The Black Art of Shock and Awe; Or, Black Radical Art and the Double Bind

Here’s an article in the Atlantic, describing in the typically fawning and servile leftist way a work of “art” by an “Afro-Swedish” “artist”- a cake, to be exact, in the form of an old caricature of a black woman.

This bizarre thing, and the incident it provoked, are really nothing unusual, the only really unusual thing was the ability of a black provocateur and his white allies to produce the combination of fear and disgust that is mostly a thing of times long past.

Black people know we find their violence and aggression frightening, their crude and unrestrained sexuality disgusting, and their primitive culture, both rural and urban, clownish and childish. They have also known that since the early 60’s we can’t admit this, and they use this to intimidate us into submission.

I talked about the double bind in Trayvon Martin As A Symptom of Peak Negro but primarily in the context of crime and riots. Briefly, the double bind gives the target two bad choices. Both have bad outcomes. The double bind for crime is a little less insiduous, since it simply requires whites to accept permanent status as an evil people and second-class citizens. The double bind for culture manages to make even submission suspect.

Much of black culture since the 60’s has been the celebration of ghetto behaviors and attitudes. These attitudes may be on some level wrong, it is argued, but they have developed as a matter of self-assertion and self-celebration under white oppression, so they represent the pure essence of life.

The first wave of this was the “blaxploitation” movies of the early 70’s. Violent, racist black criminals, especially pimps, were the heroes. Later in the decade, black nightclub music, called “disco” and also used by gays in celebration of sexual liberation, was adopted by whites as pop music. This wasn’t oppositional, as it represented an aping- no pun intended- of upper-class culture, European especially, and sexual norms. White people are actually poorly adapted for the black/gay/ultra-upper-class sexual norm of heavy promiscuity, but that’s another story.

This phenomenon reached its peak and continuous level with the introduction of “gangsta” rap in the early 90’s. Rap had been around for a few years at that point, mostly as novelty and comedy music- you may remember Tone Loc. As we saw in Pop Culture, people in the business of selling entertainment realized white suburban teenagers would love the aggressive anti-social message of rappers like the original “gangstas” NWA. Public Enemy was radical, but leftists politics don’t interest hormonal teenagers. NWA was purely anti-authority, which does. Later rappers celebrated not just the lives of ghetto punks, but drug dealers and pimps, who make money, buy cool stuff and get sex.

These exaggerated depictions of black oppositional life are objectively disgusting. But you can’t react in that way, because it’s racist. If you like it, that’s also racist, because you are enjoying depictions of black people behaving badly, which is just a racist stereotype. On a deeper level, even when a white person really embraces this material, they are left feeling alienated, because they are also told that being white, middle-class and suburban, they know nothing of this real, authentic life and are just posers. This is a terrible feeling. I remember reading a teenager from Rancho Palos Verdes, an affluent suburb of Los Angeles, say of his peers, “There’s a lot of longing to be black.” What the fuck? Why, if you were an upper middle-class person living in beauty and luxury, would you envy the lifestyle of poor, stupid people living grim lives empty of not just beauty and luxury, but almost any level of human decency? Do you know what a pimp does? Do you know how a gangster gets and keeps what he has?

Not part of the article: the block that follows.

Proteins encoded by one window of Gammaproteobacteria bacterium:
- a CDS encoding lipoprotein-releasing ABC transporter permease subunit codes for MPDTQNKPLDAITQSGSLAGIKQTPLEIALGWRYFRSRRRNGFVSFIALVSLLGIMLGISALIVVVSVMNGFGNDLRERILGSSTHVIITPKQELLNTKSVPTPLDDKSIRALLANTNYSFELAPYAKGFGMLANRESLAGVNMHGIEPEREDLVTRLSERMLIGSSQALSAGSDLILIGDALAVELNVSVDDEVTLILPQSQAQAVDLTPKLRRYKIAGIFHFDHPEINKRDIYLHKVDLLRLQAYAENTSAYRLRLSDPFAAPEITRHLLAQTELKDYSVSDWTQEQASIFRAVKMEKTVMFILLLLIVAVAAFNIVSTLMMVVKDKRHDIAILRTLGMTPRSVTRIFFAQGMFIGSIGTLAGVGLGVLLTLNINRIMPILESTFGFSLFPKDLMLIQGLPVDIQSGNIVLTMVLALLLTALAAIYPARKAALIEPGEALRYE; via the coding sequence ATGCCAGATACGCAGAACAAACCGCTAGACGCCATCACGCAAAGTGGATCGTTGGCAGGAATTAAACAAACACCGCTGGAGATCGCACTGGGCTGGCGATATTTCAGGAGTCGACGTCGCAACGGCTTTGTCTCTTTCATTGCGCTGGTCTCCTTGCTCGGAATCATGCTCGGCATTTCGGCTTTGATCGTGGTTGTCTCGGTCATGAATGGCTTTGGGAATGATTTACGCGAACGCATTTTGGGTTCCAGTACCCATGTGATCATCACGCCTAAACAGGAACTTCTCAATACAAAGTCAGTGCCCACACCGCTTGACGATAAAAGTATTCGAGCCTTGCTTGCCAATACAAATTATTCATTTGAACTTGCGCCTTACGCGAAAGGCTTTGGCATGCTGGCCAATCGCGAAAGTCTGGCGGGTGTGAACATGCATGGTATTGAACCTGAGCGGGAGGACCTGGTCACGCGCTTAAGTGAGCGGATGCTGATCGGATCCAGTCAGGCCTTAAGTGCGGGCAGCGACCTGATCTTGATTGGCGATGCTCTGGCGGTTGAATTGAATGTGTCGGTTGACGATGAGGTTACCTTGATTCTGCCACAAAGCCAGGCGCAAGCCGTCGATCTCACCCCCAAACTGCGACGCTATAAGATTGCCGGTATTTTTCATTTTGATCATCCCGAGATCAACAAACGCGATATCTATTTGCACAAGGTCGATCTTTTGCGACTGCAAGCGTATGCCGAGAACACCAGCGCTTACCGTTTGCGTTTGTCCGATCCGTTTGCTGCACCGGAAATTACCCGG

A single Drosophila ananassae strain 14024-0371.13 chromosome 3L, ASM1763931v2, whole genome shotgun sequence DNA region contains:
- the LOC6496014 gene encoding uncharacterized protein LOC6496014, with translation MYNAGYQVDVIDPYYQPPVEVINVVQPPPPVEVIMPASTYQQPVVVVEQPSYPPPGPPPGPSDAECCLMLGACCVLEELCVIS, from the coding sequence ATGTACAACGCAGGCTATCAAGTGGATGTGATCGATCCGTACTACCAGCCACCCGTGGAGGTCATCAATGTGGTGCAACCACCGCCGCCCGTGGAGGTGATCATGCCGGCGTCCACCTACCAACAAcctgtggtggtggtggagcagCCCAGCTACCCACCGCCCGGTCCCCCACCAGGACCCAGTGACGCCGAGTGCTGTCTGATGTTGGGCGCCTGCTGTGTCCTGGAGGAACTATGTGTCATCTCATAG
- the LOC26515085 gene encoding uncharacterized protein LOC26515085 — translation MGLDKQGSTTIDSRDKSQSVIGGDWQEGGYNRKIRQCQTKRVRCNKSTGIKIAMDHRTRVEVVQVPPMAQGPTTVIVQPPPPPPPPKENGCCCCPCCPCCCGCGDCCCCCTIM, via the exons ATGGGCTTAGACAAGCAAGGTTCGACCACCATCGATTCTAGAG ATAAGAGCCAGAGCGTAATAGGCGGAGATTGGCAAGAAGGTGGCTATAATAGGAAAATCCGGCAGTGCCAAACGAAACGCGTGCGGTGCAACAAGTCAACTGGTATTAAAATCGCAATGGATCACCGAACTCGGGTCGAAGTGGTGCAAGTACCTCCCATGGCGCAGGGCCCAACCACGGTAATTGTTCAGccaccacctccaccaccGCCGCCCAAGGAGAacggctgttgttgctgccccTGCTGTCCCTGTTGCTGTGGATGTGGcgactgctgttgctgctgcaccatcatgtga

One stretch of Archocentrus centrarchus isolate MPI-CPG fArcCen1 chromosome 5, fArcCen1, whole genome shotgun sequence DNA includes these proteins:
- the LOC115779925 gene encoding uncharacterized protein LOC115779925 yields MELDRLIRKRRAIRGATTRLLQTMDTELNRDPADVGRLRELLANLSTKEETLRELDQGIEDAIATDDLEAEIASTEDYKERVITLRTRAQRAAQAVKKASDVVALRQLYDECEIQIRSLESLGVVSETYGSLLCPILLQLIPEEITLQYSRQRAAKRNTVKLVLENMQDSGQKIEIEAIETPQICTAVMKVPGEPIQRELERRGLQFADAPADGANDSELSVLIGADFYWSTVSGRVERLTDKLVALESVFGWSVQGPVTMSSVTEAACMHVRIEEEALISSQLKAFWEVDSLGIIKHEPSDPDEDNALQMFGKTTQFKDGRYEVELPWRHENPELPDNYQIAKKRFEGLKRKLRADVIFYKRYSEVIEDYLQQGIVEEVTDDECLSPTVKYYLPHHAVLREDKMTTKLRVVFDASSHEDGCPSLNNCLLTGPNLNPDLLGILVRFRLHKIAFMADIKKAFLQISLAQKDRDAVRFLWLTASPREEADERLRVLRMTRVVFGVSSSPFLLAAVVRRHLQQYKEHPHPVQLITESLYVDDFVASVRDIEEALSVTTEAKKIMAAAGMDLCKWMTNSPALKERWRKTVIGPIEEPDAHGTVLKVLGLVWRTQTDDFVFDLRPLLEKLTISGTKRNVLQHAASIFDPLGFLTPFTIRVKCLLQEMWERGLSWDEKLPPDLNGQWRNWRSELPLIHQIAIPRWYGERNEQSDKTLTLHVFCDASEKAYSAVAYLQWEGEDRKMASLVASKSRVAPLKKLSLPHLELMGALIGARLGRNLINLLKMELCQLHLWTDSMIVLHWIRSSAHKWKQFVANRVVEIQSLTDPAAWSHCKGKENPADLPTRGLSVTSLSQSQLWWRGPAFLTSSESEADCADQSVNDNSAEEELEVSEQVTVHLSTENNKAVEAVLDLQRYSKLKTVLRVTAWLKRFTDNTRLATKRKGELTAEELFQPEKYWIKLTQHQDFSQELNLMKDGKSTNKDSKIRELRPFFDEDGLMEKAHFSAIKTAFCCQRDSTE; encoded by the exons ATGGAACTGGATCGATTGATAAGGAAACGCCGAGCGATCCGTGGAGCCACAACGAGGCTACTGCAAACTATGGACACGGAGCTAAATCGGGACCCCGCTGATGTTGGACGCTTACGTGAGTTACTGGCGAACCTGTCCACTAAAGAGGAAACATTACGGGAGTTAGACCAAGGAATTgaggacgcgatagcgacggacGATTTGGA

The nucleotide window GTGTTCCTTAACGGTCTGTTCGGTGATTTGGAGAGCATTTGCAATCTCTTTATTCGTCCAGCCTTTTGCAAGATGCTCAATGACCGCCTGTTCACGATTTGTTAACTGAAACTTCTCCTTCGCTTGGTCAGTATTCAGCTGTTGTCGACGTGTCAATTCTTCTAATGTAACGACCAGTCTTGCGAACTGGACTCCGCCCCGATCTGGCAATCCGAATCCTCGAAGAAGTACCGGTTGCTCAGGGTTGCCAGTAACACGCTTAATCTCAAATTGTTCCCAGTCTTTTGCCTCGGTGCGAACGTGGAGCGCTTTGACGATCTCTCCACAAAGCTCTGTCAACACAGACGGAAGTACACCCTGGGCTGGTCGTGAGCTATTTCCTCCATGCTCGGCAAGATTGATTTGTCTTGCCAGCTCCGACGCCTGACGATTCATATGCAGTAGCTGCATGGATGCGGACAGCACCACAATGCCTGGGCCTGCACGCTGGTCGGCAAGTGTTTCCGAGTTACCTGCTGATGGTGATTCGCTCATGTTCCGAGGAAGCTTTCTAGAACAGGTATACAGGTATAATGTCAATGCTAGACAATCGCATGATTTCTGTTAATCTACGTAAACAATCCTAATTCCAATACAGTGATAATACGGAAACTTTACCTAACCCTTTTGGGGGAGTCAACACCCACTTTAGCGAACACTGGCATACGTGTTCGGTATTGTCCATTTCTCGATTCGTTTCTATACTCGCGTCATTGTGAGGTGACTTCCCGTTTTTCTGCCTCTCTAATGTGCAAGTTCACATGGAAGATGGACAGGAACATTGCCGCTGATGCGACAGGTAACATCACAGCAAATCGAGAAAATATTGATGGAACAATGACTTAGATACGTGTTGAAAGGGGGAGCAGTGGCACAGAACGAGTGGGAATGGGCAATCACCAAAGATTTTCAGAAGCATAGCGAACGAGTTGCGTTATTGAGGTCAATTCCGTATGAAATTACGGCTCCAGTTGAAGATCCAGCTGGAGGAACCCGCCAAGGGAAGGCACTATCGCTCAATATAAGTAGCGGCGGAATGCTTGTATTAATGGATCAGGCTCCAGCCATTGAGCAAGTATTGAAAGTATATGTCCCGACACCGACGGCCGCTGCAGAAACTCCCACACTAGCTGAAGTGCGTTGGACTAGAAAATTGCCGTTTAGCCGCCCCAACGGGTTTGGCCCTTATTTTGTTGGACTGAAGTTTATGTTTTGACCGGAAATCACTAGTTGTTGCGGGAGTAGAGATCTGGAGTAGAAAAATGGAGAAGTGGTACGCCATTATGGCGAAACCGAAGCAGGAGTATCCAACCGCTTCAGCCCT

On an existential level, the black criminal is of the very highest status in bourgeois  Western culture. He defies all convention, makes his own rules, lives life on his own terms, and becomes his own God. This philosophy is the heart of 20th century French existentialism, as typified by Andre Gide.

On a meta level, all this is utterly consistent. In Protestant theology, morality itself is suspect, as a person might come to believe that by behaving morally, he has earned the favor of God. Better to avoid this potential pitfall!

As for the cake- if you eat the cake, you’re a racist. If you don’t eat the cake, you’re a racist. If you are offended by the cake, you are a racist. If you think the cake represents transgressive social criticism, you’re a bourgeois fool who is having the wool pulled over his eyes. If you think the cake is a stupid stunt, you’re a bourgeois fool who doesn’t understand that art is social commentary, not deftly-executed decoration.

“Afro-Swedish” “artist” Makode Linde is no artist, he’s a grifting poser. I don’t blame him, it’s nice work if you can get it, freaking out the squares. He gets laid and makes money, and gets breathless write-ups on his brilliance from SWPL journalists. But he knows he’s a fraud.